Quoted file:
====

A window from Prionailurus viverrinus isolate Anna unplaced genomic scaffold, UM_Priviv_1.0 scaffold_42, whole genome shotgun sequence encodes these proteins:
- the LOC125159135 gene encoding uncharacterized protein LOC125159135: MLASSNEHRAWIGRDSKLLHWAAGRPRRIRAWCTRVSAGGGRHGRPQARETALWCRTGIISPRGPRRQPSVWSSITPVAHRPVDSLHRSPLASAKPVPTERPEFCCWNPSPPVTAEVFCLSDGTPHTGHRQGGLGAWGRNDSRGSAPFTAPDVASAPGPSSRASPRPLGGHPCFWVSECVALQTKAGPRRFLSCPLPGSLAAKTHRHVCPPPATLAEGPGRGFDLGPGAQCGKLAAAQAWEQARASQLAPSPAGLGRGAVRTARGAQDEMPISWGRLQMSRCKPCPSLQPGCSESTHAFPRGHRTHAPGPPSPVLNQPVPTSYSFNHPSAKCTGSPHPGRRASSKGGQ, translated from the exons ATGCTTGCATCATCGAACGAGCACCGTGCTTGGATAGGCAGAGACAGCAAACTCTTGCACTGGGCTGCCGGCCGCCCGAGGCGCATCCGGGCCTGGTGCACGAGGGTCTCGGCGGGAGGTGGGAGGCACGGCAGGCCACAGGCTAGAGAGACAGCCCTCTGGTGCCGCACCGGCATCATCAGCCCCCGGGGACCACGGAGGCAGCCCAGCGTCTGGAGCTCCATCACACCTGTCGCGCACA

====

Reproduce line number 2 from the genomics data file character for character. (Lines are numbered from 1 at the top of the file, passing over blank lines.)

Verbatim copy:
- the LOC125159135 gene encoding uncharacterized protein LOC125159135: MLASSNEHRAWIGRDSKLLHWAAGRPRRIRAWCTRVSAGGGRHGRPQARETALWCRTGIISPRGPRRQPSVWSSITPVAHRPVDSLHRSPLASAKPVPTERPEFCCWNPSPPVTAEVFCLSDGTPHTGHRQGGLGAWGRNDSRGSAPFTAPDVASAPGPSSRASPRPLGGHPCFWVSECVALQTKAGPRRFLSCPLPGSLAAKTHRHVCPPPATLAEGPGRGFDLGPGAQCGKLAAAQAWEQARASQLAPSPAGLGRGAVRTARGAQDEMPISWGRLQMSRCKPCPSLQPGCSESTHAFPRGHRTHAPGPPSPVLNQPVPTSYSFNHPSAKCTGSPHPGRRASSKGGQ, translated from the exons ATGCTTGCATCATCGAACGAGCACCGTGCTTGGATAGGCAGAGACAGCAAACTCTTGCACTGGGCTGCCGGCCGCCCGAGGCGCATCCGGGCCTGGTGCACGAGGGTCTCGGCGGGAGGTGGGAGGCACGGCAGGCCACAGGCTAGAGAGACAGCCCTCTGGTGCCGCACCGGCATCATCAGCCCCCGGGGACCACGGAGGCAGCCCAGCGTCTGGAGCTCCATCACACCTGTCGCGCACA